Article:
Wednesday, September 7, 2011

Four Stages of Mathematical Learning

The question becomes, “What leads a student to choose a given style when presented with a new concept?” Variations in learning style are often due to how successful a student has been in translating a new idea into a well-understood concept. Indeed, it appears that each of us acquires a new concept by progressing through 4 distinct stages of understanding:

  • Allegorization: A new concept is described figuratively in a familiar context in terms of known concepts.
  • Integration: Comparison, measurement, and exploration are used to distinguish the new concept from known concepts.
  • Analysis: The new concept becomes part of the existing knowledge base. Explanations and connections are used to “flesh out” the new concept.
  • Synthesis: The new concept acquires its own unique identity and thus becomes a tool for strategy development and further allegorization.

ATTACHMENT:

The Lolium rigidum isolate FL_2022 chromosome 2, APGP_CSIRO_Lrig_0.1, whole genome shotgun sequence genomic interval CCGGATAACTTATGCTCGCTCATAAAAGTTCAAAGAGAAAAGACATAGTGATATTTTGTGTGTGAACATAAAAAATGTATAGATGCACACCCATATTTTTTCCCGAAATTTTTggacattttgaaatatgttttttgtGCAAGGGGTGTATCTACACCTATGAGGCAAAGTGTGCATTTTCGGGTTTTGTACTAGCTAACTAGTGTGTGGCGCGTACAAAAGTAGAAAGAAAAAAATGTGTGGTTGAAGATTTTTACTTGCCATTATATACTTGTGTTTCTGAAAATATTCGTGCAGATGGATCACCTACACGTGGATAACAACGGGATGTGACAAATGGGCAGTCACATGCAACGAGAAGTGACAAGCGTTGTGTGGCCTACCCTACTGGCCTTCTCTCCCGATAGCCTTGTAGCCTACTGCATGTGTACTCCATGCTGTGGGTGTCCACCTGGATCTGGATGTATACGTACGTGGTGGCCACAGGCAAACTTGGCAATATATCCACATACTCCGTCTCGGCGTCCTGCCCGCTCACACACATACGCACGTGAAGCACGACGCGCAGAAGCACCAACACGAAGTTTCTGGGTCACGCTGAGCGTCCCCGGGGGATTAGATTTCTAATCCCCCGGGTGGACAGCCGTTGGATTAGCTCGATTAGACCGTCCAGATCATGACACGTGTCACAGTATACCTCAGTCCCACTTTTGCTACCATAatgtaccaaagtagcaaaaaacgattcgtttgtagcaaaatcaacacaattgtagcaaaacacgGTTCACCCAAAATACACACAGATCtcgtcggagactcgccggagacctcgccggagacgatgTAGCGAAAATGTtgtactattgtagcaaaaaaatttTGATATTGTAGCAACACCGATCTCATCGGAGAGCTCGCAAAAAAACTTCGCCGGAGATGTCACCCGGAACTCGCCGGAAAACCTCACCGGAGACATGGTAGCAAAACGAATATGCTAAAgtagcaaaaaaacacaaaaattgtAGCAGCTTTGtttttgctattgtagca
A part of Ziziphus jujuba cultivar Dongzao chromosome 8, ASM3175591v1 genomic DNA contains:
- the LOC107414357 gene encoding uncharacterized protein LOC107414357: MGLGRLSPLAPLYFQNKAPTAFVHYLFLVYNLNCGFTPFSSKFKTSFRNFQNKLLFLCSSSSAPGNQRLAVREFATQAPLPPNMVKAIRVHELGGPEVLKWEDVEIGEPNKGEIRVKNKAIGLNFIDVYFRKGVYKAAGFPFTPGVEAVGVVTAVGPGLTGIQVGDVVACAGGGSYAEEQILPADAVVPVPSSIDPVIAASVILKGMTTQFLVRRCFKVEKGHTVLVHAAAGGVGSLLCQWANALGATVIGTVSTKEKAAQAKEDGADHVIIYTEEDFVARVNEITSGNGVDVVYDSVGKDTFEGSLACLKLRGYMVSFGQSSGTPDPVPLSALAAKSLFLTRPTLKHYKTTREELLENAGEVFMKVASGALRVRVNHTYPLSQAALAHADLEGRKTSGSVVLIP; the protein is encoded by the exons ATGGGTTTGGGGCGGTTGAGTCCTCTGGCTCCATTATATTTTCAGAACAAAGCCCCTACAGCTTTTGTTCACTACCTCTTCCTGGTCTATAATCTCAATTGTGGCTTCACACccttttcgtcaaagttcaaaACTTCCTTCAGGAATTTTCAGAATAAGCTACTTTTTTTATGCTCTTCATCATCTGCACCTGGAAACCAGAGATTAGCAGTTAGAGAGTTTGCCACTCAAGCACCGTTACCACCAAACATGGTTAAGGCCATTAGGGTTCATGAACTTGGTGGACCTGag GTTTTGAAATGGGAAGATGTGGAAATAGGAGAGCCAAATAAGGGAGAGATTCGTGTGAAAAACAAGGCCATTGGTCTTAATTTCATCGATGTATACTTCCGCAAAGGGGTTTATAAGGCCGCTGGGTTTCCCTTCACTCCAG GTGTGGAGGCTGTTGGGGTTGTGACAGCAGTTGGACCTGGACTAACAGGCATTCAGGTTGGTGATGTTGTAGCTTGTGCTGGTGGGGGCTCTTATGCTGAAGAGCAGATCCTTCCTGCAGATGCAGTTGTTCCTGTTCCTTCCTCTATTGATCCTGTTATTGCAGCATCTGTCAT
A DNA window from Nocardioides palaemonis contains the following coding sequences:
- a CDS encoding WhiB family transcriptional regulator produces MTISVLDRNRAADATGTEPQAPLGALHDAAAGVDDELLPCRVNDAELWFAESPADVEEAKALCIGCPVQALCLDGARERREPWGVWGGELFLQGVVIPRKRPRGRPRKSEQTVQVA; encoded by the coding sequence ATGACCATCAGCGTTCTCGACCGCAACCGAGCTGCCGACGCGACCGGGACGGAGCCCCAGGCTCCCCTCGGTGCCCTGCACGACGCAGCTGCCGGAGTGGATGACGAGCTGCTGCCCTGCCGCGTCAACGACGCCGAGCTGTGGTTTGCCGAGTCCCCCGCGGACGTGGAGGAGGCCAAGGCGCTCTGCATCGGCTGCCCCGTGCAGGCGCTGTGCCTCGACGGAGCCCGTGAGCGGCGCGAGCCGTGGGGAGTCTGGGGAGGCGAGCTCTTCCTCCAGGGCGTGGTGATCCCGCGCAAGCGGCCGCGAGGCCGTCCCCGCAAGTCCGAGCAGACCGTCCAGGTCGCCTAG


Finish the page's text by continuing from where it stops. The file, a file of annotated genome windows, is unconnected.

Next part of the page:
It then follows that the learning style of a student is a measure of how far she has progressed through the 4 stages described above:

  • Allegorizers: Cannot distinguish the new concept from known concepts.
  • Integrators: Realize that the concept is new, but do not see how the new concept relates to familiar, well-known concepts.
  • Analyzers: See the relationship of the new concept to known concepts, but lack the information that reveals the concept’s unique character.
  • Synthesizers: Have mastered the new concept and can use it to solve problems, develop strategies (i.e., new theory), and create allegories.

It also follows that a student’s learning style can vary, although in practice a student’s style tends to remain constant over a range of similar concepts.

Reference: Knisley J, A Four-Stage Model of Mathematical Learning, Department of Mathematics, East Tennessee State University, [Online] Available form :

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